Examining international case studies including USA, Asia, Australia and New Zealand, Laurajane Smith identifies and explores the use of heritage throughout the world. Challenging the idea that heritage value is self-evident, and that things must be preserved because they have an inherent importance, Smith forcefully demonstrates that heritage value is not inherent in physical objects or places, but rather that these objects and places are used to give tangibility to the values that underpin different communities and to assert and affirm these values. A practically grounded accessible examination of heritage as a cultural practice, The Uses of Heritage is global in its benefit to students and field professionals alike.
Author: Michael J.K. Walsh
Publisher: Taylor & Francis
Release Date: 2016-11-25
In 1914 almost one quarter of the earth's surface was British. When the empire and its allies went to war in 1914 against the Central Powers, history's first global conflict was inevitable. It is the social and cultural reactions to that war and within those distant, often overlooked, societies which is the focus of this volume. From Singapore to Australia, Cyprus to Ireland, India to Iraq and around the rest of the British imperial world, further complexities and interlocking themes are addressed, offering new perspectives on imperial and colonial history and theory, as well as art, music, photography, propaganda, education, pacifism, gender, class, race and diplomacy at the end of the pax Britannica.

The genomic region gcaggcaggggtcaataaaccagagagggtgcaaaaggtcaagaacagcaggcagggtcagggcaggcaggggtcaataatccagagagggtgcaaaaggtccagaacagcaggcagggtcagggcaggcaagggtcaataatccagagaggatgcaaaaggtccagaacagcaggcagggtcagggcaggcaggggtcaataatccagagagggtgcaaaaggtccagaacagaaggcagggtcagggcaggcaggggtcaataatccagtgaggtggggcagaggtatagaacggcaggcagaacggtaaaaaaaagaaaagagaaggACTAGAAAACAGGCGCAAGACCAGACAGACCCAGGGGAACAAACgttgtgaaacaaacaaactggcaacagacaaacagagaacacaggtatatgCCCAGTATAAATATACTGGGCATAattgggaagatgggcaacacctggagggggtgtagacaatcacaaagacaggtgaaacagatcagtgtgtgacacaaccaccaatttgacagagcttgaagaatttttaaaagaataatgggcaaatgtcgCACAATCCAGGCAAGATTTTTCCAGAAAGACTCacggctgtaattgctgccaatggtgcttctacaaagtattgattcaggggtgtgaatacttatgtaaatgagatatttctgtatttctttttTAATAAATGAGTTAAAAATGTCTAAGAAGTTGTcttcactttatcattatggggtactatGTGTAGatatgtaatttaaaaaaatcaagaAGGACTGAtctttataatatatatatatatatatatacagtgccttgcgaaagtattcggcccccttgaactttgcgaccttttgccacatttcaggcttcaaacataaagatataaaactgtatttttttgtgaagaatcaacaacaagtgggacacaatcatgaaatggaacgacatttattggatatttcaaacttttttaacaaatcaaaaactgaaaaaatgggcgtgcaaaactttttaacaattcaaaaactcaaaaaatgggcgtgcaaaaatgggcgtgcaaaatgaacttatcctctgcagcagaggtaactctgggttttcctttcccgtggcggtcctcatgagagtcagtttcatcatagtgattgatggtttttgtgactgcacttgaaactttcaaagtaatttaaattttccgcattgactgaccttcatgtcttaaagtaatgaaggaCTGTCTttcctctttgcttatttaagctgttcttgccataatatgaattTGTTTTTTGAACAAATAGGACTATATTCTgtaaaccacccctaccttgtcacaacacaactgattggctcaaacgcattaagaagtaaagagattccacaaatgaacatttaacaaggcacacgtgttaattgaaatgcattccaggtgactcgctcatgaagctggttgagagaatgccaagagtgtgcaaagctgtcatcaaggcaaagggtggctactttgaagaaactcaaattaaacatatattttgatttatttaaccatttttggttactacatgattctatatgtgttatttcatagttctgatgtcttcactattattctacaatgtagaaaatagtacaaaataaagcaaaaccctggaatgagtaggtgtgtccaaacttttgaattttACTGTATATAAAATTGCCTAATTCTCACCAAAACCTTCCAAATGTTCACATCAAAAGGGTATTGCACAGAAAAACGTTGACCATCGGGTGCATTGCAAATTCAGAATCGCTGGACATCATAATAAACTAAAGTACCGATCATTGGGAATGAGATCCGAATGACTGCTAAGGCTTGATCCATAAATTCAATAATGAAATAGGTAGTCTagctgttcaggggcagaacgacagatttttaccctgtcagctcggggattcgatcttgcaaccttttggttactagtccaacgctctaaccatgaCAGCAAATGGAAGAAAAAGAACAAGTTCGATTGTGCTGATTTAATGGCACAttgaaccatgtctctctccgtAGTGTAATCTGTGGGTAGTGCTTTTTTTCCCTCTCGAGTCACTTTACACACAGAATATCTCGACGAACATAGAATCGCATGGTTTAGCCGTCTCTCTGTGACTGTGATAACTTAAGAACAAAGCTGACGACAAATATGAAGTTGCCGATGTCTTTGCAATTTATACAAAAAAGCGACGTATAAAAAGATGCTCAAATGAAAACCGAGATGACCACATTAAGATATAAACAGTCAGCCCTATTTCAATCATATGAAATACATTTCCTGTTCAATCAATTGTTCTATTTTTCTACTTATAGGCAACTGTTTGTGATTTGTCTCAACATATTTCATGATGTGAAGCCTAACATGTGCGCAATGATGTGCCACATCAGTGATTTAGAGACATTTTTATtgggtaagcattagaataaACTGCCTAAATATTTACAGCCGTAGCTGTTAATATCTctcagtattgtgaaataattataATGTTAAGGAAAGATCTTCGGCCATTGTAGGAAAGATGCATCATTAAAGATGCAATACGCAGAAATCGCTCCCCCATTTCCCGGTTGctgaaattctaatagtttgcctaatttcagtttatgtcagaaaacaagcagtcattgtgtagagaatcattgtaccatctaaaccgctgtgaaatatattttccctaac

Author: Emma Hanna
Publisher: Edinburgh University Press
Release Date: 2009-10-20
Genre: Performing Arts
In Britain since the 1960s television has been the most influential medium of popular culture. Television is also the site where the Western Front of popular culture clashes with the Western Front of history.This book examines the ways in which those involved in the production of historical documentaries for this most influential media have struggled to communicate the stories of the First World War to British audiences. Documents in the BBC Written Archives Centre at Caversham, Berkshire, the Imperial War Museum, and the Liddell Hart Centre for Military Archives all inform the analysis. Interviews and correspondence with television producers, scriptwriters and production crew, as well as two First World War veterans who appeared in several recent documentaries provide new insights for the reader.Emma Hanna takes the reader behind the scenes of the making of the most influential documentaries from the landmark epic series The Great War (BBC, 1964) up to more recent controversial productions such as The Trench (BBC, 2002) and Not Forgotten: The Men Who Wouldn't Fight (BBC, 2008). By examining the production, broadcast and reception of a number of British television documentaries this book examines the difficult relationship between the war's history and its popular memory.